Airbrushing – A Deep Dive

This is perhaps the most comprehensive piece on airbrushing you’re going to find online. It’s oriented towards armor and aircraft modeling, but most of the techniques are applicable for just about anything.

Doogs' Models

This is a post I’ve been meaning to write for a long time. After all, airbrushing is probably my favorite single aspect of modeling. And, with all the airbrushing talk that’s been swirling about the interwebs lately, it seems like the time is right.

So what is this? It’s a deep – I hesitate to say exhaustive – dive into many, many facets of airbrushing, from airbrush selection to paint selection to mixing paints to spray discipline.

Here are some in-post links if you want to skip ahead:

Part I: Choose Your Weapon

A – Do I even need an airbrush?

In my opinion, yes. It’s possible to limp along in this hobby with paintbrushes and rattlecans, and even thrive in certain genres like figures…

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I’m on Facebook!

FB-f-Logo__blue_512Hey everyone.  In case you haven’t already noticed the new plugin on the right side of the page, Milepost 15 is now on Facebook at: http://www.facebook.com/milepost15. I’ll be using the Facebook page to share daily (or near-daily) updates on whatever projects I happen to be working on as well as the occasional one-off trackside photo and other quick things that don’t require an entire blog post.  In-depth posts will continue here same as they always have, which is never as often as I’d like, but I do have some interesting stuff coming up over the next few months, so stay tuned!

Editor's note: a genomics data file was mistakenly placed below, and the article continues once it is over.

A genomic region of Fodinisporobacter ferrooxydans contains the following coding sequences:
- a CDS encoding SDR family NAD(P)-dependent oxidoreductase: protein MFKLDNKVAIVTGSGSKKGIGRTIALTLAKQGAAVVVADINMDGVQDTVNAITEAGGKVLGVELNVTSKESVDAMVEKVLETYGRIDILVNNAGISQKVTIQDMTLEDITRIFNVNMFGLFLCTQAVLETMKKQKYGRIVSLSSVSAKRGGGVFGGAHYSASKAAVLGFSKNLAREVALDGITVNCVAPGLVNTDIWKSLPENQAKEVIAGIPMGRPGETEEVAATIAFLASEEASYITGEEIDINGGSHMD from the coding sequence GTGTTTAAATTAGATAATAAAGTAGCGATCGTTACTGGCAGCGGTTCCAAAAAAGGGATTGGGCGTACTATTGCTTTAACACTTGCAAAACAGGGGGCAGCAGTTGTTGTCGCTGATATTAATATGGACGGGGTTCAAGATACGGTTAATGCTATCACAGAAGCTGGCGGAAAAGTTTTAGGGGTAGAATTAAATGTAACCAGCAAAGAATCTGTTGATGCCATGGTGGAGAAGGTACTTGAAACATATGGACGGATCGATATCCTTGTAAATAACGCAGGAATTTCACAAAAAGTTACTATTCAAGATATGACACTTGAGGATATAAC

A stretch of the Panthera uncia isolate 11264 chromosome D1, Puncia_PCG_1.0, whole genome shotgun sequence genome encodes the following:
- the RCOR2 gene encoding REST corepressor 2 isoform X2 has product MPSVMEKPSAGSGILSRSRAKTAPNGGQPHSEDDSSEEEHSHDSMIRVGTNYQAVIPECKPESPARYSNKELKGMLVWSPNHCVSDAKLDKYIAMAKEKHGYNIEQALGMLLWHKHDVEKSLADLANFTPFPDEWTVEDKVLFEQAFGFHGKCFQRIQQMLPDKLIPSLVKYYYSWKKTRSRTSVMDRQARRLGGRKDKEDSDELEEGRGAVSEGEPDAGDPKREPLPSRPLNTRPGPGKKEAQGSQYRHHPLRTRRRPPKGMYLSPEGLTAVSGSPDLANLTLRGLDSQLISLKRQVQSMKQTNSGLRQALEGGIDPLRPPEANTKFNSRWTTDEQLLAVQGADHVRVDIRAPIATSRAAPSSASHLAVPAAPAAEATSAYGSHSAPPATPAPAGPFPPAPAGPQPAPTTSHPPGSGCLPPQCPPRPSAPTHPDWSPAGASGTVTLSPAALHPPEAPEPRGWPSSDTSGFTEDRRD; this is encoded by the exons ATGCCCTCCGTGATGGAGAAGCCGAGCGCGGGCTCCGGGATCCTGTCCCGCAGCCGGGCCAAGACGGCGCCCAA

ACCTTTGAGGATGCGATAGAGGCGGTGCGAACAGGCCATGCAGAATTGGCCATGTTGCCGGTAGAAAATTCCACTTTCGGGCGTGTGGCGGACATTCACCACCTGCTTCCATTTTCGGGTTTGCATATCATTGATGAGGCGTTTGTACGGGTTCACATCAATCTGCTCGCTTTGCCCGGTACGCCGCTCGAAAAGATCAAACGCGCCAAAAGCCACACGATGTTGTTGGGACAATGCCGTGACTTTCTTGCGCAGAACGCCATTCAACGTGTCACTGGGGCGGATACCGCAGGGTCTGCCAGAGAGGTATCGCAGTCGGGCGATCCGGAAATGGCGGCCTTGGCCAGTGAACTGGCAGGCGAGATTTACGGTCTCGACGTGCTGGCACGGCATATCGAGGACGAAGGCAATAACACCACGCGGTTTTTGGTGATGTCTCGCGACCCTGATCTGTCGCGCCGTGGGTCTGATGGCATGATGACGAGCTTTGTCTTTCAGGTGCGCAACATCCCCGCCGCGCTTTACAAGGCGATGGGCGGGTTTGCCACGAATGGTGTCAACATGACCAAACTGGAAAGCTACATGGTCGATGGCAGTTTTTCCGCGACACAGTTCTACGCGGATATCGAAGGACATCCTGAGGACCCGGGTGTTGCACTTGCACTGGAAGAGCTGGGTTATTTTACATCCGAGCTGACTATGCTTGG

– Chris

Mass Central Open House

MCER 1750 basks in the warm June sun.

MCER 1750 basks in the warm June sun.

As part of the Northeast/New England RPM Meet in Collinsville, CT there are a number of tours available to participants. This year I went to Palmer, MA for the Mass Central Railroad’s open house. Lighting was a little tough since we was there at high noon on a gorgeous June 1st, but I did my best to get a few shots of the equipment and facility Continue reading

Practice makes Perfect: Building a Diorama – Part 1.

diorama1

The foam diorama I created to test my ideas. It matches the profile of the layout bases. The square hole is where the switch machine will be mounted.

In order to better visualize how my layout plan will work, I built a small diorama to test my ideas.  It’s the same thickness as the layout baseboards (a 1″ piece of foam with a 2″ piece of foam on top where the track is and a 3/4″ piece of foam for the water, so the maximum thickness is 3″, minimum thickness is 1 3/4″).  This will allow me to test my switch machine mounting system, turnout construction and placement, sub-roadbed, and scenery techniques.  Read on to see what I’ve done so far.

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Working Ditch and Step lights for BNSF 7070 and 7072

Step and Ditch Lights

The front pilot of #7070 with the right ditch light and and step light lit via a 9v battery.

One thing that I’ve wanted to do with the BNSF SD40-2’s from the very beginning was to light them as completely as possible.  To me, that means more than just the usual ditch light, head light and reverse light.  My goal is to have working step lights; truck lights; front, rear and side walkway lights; number board lights and cab interior lighting.  This has slowed construction considerably and is going to create a mess of wiring inside the shell, but judging by this latest progress photo, I think it will be worth the effort.

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